Bringing Home The Rest of The Cows
For once the weather was beautiful. Last year I believe it was about nineteen degrees. Of course last year I got to bring a horse. Given a choice I’m not sure which I would choose. Maybe next year I can have both. Beautiful is relative of course, thirties to low forties, most things are nice compared to nineteen degrees.
The Goblin Child and I bundled up warm and rode on the four wheeler with her father. I am sure we were a BIG help. The poor thing isn’t made to carry that much weight. We didn’t fit very well either with four of us and Daisy. But we enjoyed it, or I did, not sure that the child could see out wedged between us as she was. But it was warmer and safer and allowed her father some limited steering ability.
The cattle came in easy enough and headed straight for the corrals. The four-wheelers were dropping like flies though, which I have to mention because, to everyone’s pleasure I’m sure, I spend the whole time saying how much better everything would work with horses. One was over heating and another just died. Ours worked fine though allowing The Goblin Child and I to chase those cows. We had dropped her father off to bring the pickup and trailer along.
Growing tired of sitting the child insisted on standing on the seat in front of me. I was fine with it, other than my arm growing sore from holding her, until she turned around and yanked my hat off my head. Not exactly sure what happened then but it went in very slow motion. I let go of her to grab the hat and she fell backwards off the side of the four-wheeler. I realized I was dropping my child to save my hat and had a change of priorities. Letting the hat fall I reached down and grabbed the leg of the child who seemed to be floating on her back sticking out to the side of the four-wheeler and pulled her upright by her lower leg. It doesn’t make sense. Not really sure of the logistics here, it must have been a God thing.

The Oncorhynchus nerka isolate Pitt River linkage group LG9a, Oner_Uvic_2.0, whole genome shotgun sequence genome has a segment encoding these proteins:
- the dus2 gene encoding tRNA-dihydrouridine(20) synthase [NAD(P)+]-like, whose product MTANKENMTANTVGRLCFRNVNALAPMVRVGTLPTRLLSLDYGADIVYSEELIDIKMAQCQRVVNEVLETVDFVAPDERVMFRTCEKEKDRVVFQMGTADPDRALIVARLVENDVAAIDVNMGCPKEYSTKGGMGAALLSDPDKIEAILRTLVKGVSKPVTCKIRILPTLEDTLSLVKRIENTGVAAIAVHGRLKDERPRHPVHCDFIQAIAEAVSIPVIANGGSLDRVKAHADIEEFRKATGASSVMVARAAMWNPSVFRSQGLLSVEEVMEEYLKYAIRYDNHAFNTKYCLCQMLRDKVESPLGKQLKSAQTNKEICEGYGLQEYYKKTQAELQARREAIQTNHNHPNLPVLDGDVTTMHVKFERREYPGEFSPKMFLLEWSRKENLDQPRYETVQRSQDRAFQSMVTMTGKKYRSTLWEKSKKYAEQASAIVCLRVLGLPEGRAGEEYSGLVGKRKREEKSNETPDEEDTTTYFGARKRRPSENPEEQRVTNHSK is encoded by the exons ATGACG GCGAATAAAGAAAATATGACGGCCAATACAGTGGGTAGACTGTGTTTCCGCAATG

We were stopped by then, not that we were moving above a crawl in the first place but stopped is still good. She decided it might be a good idea to sit down. We retrieved my hat from the ground and continued on after the cattle none the worse for the wear.
Much to the overly excitable child’s delight an airplane flew low over our heads as we walked down the road. She is fascinated by pwanes and tried to tell everybody around us about it, whether they could hear over the work they were doing and the noise of engines or not. She pointed and talked and asked for more when we could no longer see it. Luckily for her the owner of the plane came by to visit after he had landed. With some fair amount of hinting he invited us over to see it closer, not for a ride fortunately for me. She got to sit in it and look around to her hearts content. It was a beautiful plane, built in 1946 it’s build consisted of a steel frame, light pipes it seemed, and some wood parts covered in cloth. I mean the whole body was covered in cloth. No metal, except a little around the nose, and no plastic, all fabric that is stretched over the frame then ironed to shrink fit it. It was fascinating and horrifying. It has lasted this long though so apparently it works.
After getting all the cattle hauled home and calves sorted off cows and lunch ate and the child down for a much needed nap I played the pregnant card and quit for the day. Riding around on the four-wheeler all morning took muscles I don’t have at the moment and as much as I wanted to continue playing (vaccinating the calves) I really could go on no longer. So here I sit playing on the computer while by the sound of things outside the guys have finished with the calves and are pushing this bunch of cattle out to join the others on the corn stalks. It is nearly dark, the warmth of the day used up and a good time to be done with a good days work.